Posted on April 12, 2010 by Joseph Coelho
Being a regular visitor to India, I was very much looking forward To Malavika Sarukkai’s Bharatanatyam Solo inspired by the river Gangees. On stage left were siting four musicians , Neela Sukhanya providing Nattuvangam – playing two cymbals of different metal alloys, Murali Parthasarathy on Vocals, M.S.Sukhi on percussion and Srilakshmi Venkataramani on Violin. The musicians played a haunting melody as the lights dimmed and we prepared for the dance. We heard Malavika before we saw her, heard the tinker and clash of the bells around her feet that would prove a constant reminder of the tinkering of the River Ganges on which the pieces were based.
Malavika spoke to us, in that beautiful way that only Indian English can achieve, about the themes and inspirations present in each dance piece before she danced them – talking about “Liquid Harmonies” and the interplay of young lovers as they met on the rivers banks. These English introductions gave a taste of what imagine was some beautiful poetry sang over the music as she danced, which, alas, was not in English.
As the dances commenced I was struck by the control and efficiency with which Malavika moved, recreating turns and meanderings of the river Gangees from the roll of her shoulders and the flex of a wrist, which, combined with some beautiful lighting and the constant mouth watering music made for a truly beautiful performance.
My only reservation was that at times the pieces felt quite repetitive which I fully admit could be down to my lack of experience with the Bharatanatyam style and it’s subtle intricacies, and indeed not being able to understand the poetry being performed over the dance, a fact that made me want to run to India and take every language lesson going. By the end of the night the audience was mesmerised and after an hour and forty-five of non-stop gorgeous dancing, Malavika received a well deserved standing ovation.
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Posted on April 9, 2010 by Alex Rowse
I’m aware that Yoga is not a type of dance, although my shaky attempt at it this morning may well be considered to be some type of ‘performance’. However neither does it fit into the Literature and Spoken Word, Gigs or Classical Music blogs, so I’m placing my little experience of Natasha Ahmad’s yoga class here. (Please forgive any mistakes in yoga terminology that I make within this, and feel free to correct me!)
So my flat-mate and I ventured to the Southbank bright and early in the glorious sunshine in an apprehensive, but extremely positive state of mind. Being two students who barely exercise, let alone meditate or practice yoga, we did wonder if this lesson would be the push needed for us to turn our lifestyles around and start treating our bodies well. When we arrived to the cool space of the Clore Ballroom, I was relieved to be assured by the gentleman next to me that it was his ‘first time’ too and once Natasha had come to speak to all the beginners individually I was completely relaxed as I knew I didn’t have to attempt anything I didn’t feel comfortable with. Although, it didn’t help that I had set up my yoga mat next to a very bendy yoga-queen.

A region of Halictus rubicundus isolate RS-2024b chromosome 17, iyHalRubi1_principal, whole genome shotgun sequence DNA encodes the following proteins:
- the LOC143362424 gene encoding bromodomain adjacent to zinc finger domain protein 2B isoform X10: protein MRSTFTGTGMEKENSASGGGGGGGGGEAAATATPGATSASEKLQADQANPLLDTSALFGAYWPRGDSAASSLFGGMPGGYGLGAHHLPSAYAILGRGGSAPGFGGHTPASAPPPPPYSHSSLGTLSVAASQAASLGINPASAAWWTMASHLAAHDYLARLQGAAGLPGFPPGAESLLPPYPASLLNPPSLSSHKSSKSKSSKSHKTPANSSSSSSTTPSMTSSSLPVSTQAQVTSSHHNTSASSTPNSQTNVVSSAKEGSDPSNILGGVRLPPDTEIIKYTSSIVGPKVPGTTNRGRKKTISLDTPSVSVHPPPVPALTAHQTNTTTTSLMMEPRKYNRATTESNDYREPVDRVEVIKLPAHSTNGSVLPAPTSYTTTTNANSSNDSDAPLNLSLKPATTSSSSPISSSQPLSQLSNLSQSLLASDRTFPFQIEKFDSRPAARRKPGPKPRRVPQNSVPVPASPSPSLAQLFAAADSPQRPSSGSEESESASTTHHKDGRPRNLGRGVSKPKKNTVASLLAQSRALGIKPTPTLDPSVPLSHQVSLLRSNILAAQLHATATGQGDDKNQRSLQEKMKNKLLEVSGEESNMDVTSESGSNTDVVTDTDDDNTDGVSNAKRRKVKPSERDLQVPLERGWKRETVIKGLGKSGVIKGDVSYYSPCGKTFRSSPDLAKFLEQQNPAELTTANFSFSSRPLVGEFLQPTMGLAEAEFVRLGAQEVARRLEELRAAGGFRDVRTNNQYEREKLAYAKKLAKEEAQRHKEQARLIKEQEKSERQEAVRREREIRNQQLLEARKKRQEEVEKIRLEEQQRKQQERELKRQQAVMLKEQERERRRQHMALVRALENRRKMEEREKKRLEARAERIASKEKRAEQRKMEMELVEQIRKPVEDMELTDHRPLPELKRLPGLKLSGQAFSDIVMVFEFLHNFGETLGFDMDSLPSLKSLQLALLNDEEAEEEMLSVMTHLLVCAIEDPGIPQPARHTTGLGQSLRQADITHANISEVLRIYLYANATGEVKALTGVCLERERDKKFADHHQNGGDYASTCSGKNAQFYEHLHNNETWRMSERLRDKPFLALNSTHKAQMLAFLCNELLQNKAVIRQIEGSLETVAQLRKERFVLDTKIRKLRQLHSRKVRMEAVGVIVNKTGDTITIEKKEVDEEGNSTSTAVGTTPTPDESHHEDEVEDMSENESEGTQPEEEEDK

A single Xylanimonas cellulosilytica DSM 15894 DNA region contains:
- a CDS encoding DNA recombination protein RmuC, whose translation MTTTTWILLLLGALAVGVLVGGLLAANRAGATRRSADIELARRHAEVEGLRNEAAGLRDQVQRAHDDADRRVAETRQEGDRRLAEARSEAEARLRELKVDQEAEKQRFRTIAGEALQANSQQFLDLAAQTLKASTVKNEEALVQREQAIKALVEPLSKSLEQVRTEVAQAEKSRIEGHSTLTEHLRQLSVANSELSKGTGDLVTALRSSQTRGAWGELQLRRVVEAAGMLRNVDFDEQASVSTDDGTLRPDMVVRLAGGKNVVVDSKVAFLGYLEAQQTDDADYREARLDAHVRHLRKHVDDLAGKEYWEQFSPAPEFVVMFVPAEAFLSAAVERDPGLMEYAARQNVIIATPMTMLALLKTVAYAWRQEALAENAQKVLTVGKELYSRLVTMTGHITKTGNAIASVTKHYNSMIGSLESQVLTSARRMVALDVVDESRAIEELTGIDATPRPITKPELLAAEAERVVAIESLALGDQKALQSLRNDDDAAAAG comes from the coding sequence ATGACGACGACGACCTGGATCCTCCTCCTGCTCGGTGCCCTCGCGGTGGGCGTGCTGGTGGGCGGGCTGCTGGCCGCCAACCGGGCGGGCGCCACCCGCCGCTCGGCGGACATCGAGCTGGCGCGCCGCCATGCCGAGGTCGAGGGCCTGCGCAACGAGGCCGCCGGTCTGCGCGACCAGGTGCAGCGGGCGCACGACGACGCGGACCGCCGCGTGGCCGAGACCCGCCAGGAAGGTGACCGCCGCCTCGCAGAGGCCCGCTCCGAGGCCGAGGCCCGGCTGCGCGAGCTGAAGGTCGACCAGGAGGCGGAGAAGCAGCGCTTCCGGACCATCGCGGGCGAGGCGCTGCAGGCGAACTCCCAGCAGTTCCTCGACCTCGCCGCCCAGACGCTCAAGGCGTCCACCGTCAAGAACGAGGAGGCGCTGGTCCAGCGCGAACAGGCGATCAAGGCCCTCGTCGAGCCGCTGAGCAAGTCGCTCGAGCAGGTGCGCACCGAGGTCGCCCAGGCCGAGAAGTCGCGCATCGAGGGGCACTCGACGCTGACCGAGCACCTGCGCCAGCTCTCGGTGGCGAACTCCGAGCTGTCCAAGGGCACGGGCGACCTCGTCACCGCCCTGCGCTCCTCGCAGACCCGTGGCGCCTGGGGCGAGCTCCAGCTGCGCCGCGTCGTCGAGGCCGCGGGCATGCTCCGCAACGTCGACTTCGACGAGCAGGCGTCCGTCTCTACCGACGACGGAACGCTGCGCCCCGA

Natasha teaches Shadow Yoga, a form of hatha yoga that helps you to control your breathing in order to control your body and mind. Her soothing voice talked us through some initial breathing exercises, which helped us to focus and be conscious of inhaling and exhaling, then some exercises that heightened awareness of body parts, before we moved on to some sequences that were beginner friendly but adaptable for the more experienced among us, like yoga-queen. Whilst I never expected yoga to be easy, at 21 years old I did expect to be able to bend over and touch the floor without bending my knees. I also expected to be able to stand on one leg without falling over. Neither was the case unfortunately but practice makes perfect, and when I was lying in ‘corpse pose’ at the end of the session and feeling with each exhalation my body melt into the floor, I made the decision to join my local yoga class. Both my flat-mate and I left Natasha with giddy goodbyes, feeling generally more relaxed and in tune with our bodies and ready to embrace the rest of the day. The description for this event said that by keeping our bodies and minds in tune through yoga, ‘we might improve our health in our organs, our emotions and our dealings with the external world’ and I can see how this could be the case- it’s not just the sunshine that’s made me feel so good today.
Natasha’s remaining classes are in the Clore Ballroom, at 10.15am on Saturday and Sunday.
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Posted on April 1, 2010 by Trish Thomas
There will be some exciting coverage and comment from our Alchemy guest bloggers coming over the next couple of weeks in response to the Alchemy festival April 7th – 11th 2010 which celebrates innovative, classical and contemporary artists from India, UK and South Asia.
Watch our interview with A R Rahman
Festival highlights include the London Philharmonic Orchestra performing many of the best-known works of the celebrated Slumdog Millionaire composer AR Rahman and BBC Asian Network DJ Nihal’s Desi Live a musical project bringing together three UK Bhangra heavyweights H-Dhami, Jaz Dhami and Juggy D on one stage with a full live band for the first time ever!
More info about Alchemy events/book tickets here
Watch exclusive rehearsal footage of Nihal’s Desi Live
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